Archive for the ‘Teaching Yoga’ Category

Wrist Exercises, Alexander Technique and Yoga

Monday, July 2nd, 2018

I often hear other Yoga teachers asking questions about the right exercise for a particular condition. This is a question that I posted an answer to in a Yoga Facebook group which illustrates Alexander Technique thinking about those types of questions.

Question: I have a question about supporting wrists. One of my regular students runs a cafe and from years working in hospitality has over extended her wrists in both directions. I know poses to stretch wrists and help with and prevent arthritis but not so many to provide stability and strength and help with that pattern of over stretching. ..she’s able to do poses like cat, downward dog and plank. .. it would be great to find some regular practices she can to do to help.

Note to non yoga people: cat, downward dog and plank all involve being on all fours and supporting part of your body weight with your hands.

I’ve worked with people with wrist problems, usually over use injuries caused by too long at the computer and then getting over enthusiastic about gym/yoga stuff.

Here’s my thinking on this: If your student is able to do cat, downward dog and plank then she might not have a wrist problem. She has a what FM Alexander called a use problem. That is, she’s getting herself into a panic in the complex dynamic of her life. From that place she is putting force and effort through those joints in a way that isn’t supported by her body’s natural design.

You could give her exercises and poses from now until forever and they will probably be of limited use. She needs to get to the heart of why she is mis-using her wrists in the first place.

Alexander Technique can help because there’s a clear pedagogical goal of giving students the tools they need to investigate the root causes of their problems. Then Yoga poses could be a way of illustrating these tools. This type of thinking is 180 degrees away from the normal exercise mentality which pervades many movement practices. It’s the idea that if only you know the right exercise, your problems will be fixed. Instead, if we are learning the fundamental principles underlying all movement then we’ll be able to flexibly apply what we know to any situation.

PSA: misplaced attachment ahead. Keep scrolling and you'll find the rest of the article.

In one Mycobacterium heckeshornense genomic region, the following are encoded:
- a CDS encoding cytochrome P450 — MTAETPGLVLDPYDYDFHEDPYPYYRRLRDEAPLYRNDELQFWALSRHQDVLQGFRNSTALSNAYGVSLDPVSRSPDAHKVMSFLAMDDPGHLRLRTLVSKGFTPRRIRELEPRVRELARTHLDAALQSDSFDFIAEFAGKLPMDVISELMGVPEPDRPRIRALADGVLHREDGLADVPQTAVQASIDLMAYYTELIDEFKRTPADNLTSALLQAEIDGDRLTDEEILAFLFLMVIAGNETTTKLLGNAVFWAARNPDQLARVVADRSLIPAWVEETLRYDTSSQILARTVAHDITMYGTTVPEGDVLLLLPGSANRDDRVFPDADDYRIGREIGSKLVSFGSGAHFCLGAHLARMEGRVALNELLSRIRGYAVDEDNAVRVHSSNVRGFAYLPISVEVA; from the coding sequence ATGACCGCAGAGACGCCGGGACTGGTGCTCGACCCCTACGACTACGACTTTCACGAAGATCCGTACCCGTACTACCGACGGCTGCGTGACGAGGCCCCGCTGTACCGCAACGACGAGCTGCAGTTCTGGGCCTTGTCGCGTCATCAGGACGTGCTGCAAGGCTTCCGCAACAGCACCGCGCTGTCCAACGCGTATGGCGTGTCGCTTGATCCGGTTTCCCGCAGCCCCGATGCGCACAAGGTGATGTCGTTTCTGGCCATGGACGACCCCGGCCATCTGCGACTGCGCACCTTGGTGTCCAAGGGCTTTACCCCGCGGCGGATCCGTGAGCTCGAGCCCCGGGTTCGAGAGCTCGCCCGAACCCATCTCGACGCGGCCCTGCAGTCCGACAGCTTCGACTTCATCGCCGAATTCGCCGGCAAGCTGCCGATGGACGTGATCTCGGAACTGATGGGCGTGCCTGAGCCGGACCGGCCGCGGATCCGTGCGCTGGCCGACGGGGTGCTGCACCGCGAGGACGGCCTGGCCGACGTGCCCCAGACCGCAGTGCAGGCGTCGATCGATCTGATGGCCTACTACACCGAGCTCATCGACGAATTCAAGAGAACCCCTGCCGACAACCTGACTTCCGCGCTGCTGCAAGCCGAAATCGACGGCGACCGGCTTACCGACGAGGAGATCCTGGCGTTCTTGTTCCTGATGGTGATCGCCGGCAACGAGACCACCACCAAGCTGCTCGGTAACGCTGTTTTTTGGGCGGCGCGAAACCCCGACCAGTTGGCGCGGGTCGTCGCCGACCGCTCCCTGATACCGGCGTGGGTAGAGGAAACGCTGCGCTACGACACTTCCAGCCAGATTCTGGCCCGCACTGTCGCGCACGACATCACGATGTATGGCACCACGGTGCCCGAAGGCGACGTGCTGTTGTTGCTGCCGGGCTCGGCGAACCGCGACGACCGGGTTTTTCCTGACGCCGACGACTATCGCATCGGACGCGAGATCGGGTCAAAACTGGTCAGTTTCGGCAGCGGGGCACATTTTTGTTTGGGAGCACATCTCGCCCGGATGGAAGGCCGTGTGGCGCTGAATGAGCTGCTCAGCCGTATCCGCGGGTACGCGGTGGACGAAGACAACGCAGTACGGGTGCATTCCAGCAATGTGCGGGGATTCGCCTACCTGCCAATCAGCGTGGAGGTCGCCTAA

Back to the wrists. In my experience, people who have wrist problems almost always tighten and brace in other parts of their arm structure. They believe that their arms start at the glenohumeral joint and completely ignore the deep connections their arms have to all parts of our torso.

It’s like their arm is just the sleeve of a t-shirt and has no connections to the rest of the t-shirt.

When they do this, there is no dynamic self adjusting movement within the collar bones and shoulder blades or clear relationship between head, tail, arms and the spine. Instead, the collar bones and shoulder blades are usually braced and frozen down on the ribs. They have an inherent internal model of stability which involves freezing and bracing rather than stability being the result of tuning into our bodies’ natural self adjusting micro movements.

I also usually check their bodies’ keystone relationships. Are they able to centre their pelvis? Are they able to move their heads easily at the top of their spine? If these are out, then they can have domino effect on the periphery.

Being curious and interested in why she thinks she needs to over extend her wrists in both directions while she’s at work will be a good start. It could be that she’s over extending her wrists because she’s shut down her natural range of movement else where in her arm structure or spine. Once you have a feel for that, there’s a good chance that the exercise she needs will present itself.

A good resource for these types of thinking is Liz Kock’s Core Awareness, Donna’s books and Bruce Fertman Teaching by Hand, Learning by heart.

Another interesting way to look at wrists is here:
https://peacefulbodyschool.com/2013/02/27/neck-and-neck/

How asanas end up being difficult

Thursday, March 29th, 2018

At the end of a recent workshop, one of my students was doing Bakasana (child’s pose). It’s a pose done lying face down on the ground with your legs folded underneath you. I looked over and s
he didn’t look at all comfortable.

She said that she found it difficult and then tried a series of different self adjustments in rapid succession.
 I started to wonder about that. What was going on for her?

After asking some questions, it turned out that She expected it should be easy for her because when she went to a class, the teacher told the students to rest and relax in child’s pose. So, she had the idea that this should be easy for her and when it wasn’t she immediately started to think that there was something wrong.

What if, I asked, if she dropped the ‘should’ in her idea of the pose and just went with what it was? It started to help.

That’s the interesting thing about having a real body and doing yoga. Some poses are easy and manageable and some aren’t so much. Most people love child’s pose and find it soothing and restful. But not all.